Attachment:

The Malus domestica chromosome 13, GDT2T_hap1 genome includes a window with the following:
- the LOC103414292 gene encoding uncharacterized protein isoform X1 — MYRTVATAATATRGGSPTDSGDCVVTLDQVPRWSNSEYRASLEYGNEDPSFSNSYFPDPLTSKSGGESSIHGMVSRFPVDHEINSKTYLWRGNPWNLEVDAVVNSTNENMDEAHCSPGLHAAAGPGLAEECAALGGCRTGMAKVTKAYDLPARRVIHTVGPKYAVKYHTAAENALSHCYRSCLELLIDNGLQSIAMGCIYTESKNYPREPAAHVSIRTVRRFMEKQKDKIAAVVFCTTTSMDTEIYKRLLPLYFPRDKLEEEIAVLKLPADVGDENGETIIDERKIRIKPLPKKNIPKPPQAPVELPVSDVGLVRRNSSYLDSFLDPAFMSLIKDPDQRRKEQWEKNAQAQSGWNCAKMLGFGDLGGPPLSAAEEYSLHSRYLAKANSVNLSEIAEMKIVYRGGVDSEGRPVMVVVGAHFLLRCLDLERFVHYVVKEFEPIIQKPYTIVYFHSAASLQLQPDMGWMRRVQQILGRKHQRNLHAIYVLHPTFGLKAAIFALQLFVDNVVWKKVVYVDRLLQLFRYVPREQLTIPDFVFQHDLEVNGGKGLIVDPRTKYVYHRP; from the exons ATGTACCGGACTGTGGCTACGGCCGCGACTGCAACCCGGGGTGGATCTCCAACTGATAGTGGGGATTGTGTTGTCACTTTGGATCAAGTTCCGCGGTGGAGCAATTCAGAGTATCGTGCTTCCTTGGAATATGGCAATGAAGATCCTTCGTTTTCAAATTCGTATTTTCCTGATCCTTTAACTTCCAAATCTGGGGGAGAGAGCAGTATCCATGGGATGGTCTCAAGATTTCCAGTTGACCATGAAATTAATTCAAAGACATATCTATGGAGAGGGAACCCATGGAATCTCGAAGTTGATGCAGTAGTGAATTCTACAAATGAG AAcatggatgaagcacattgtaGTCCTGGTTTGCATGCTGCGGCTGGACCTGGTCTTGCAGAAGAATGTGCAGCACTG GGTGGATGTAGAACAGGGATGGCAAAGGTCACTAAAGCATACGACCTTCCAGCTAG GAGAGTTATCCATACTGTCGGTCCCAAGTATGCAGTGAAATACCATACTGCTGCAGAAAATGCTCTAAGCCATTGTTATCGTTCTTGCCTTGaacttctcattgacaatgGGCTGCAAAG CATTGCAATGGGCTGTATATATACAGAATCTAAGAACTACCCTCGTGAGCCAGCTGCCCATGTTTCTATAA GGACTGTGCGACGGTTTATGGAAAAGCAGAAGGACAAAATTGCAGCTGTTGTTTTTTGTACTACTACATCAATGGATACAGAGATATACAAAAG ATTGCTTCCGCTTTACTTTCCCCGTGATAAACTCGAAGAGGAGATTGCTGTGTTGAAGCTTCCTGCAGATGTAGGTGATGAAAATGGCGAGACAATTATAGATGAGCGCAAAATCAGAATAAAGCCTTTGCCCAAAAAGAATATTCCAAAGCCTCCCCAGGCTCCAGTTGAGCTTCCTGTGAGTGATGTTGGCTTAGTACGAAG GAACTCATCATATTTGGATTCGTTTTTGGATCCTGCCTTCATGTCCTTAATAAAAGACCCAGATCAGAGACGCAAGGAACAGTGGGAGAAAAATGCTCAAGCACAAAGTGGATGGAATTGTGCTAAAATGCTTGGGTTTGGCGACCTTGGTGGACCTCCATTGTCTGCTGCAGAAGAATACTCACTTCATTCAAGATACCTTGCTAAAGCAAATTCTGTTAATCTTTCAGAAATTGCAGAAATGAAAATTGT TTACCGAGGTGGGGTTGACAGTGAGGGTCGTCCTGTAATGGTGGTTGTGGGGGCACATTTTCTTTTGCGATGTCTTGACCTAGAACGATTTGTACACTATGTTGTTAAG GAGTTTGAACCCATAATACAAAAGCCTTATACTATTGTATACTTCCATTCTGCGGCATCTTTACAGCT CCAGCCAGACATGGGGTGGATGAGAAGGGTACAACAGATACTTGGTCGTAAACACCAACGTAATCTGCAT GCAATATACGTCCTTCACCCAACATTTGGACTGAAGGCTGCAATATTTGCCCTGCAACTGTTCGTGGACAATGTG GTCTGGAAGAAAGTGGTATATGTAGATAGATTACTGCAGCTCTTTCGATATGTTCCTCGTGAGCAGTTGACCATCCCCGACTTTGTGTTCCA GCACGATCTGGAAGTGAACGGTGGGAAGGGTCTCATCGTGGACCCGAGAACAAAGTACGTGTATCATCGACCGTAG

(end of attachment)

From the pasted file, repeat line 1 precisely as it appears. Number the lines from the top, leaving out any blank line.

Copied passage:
The Malus domestica chromosome 13, GDT2T_hap1 genome includes a window with the following: